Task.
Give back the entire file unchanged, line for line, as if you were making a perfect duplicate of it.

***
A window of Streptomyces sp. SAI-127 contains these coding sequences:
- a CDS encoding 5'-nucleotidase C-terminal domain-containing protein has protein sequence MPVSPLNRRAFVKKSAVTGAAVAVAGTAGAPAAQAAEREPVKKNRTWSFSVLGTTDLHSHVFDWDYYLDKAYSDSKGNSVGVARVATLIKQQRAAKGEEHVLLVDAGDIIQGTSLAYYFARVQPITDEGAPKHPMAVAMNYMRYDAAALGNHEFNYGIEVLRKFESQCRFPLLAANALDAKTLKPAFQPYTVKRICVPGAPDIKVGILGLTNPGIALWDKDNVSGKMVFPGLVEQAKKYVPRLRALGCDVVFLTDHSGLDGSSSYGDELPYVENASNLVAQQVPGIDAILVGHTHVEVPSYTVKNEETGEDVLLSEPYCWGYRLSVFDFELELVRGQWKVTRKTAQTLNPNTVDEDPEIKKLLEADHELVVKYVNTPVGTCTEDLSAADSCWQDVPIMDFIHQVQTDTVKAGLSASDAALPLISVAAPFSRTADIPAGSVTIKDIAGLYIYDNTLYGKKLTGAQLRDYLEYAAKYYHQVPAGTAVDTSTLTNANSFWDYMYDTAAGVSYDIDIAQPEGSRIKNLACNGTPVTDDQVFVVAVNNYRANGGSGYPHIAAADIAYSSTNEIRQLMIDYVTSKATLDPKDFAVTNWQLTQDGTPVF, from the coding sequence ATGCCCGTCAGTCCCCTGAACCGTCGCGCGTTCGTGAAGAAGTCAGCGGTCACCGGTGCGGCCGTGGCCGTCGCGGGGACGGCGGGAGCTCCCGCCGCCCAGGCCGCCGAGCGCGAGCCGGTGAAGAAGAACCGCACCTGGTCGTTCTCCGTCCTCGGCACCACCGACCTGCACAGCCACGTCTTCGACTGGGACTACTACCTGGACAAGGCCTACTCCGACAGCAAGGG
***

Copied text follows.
A window of Streptomyces sp. SAI-127 contains these coding sequences:
- a CDS encoding 5'-nucleotidase C-terminal domain-containing protein has protein sequence MPVSPLNRRAFVKKSAVTGAAVAVAGTAGAPAAQAAEREPVKKNRTWSFSVLGTTDLHSHVFDWDYYLDKAYSDSKGNSVGVARVATLIKQQRAAKGEEHVLLVDAGDIIQGTSLAYYFARVQPITDEGAPKHPMAVAMNYMRYDAAALGNHEFNYGIEVLRKFESQCRFPLLAANALDAKTLKPAFQPYTVKRICVPGAPDIKVGILGLTNPGIALWDKDNVSGKMVFPGLVEQAKKYVPRLRALGCDVVFLTDHSGLDGSSSYGDELPYVENASNLVAQQVPGIDAILVGHTHVEVPSYTVKNEETGEDVLLSEPYCWGYRLSVFDFELELVRGQWKVTRKTAQTLNPNTVDEDPEIKKLLEADHELVVKYVNTPVGTCTEDLSAADSCWQDVPIMDFIHQVQTDTVKAGLSASDAALPLISVAAPFSRTADIPAGSVTIKDIAGLYIYDNTLYGKKLTGAQLRDYLEYAAKYYHQVPAGTAVDTSTLTNANSFWDYMYDTAAGVSYDIDIAQPEGSRIKNLACNGTPVTDDQVFVVAVNNYRANGGSGYPHIAAADIAYSSTNEIRQLMIDYVTSKATLDPKDFAVTNWQLTQDGTPVF, from the coding sequence ATGCCCGTCAGTCCCCTGAACCGTCGCGCGTTCGTGAAGAAGTCAGCGGTCACCGGTGCGGCCGTGGCCGTCGCGGGGACGGCGGGAGCTCCCGCCGCCCAGGCCGCCGAGCGCGAGCCGGTGAAGAAGAACCGCACCTGGTCGTTCTCCGTCCTCGGCACCACCGACCTGCACAGCCACGTCTTCGACTGGGACTACTACCTGGACAAGGCCTACTCCGACAGCAAGGG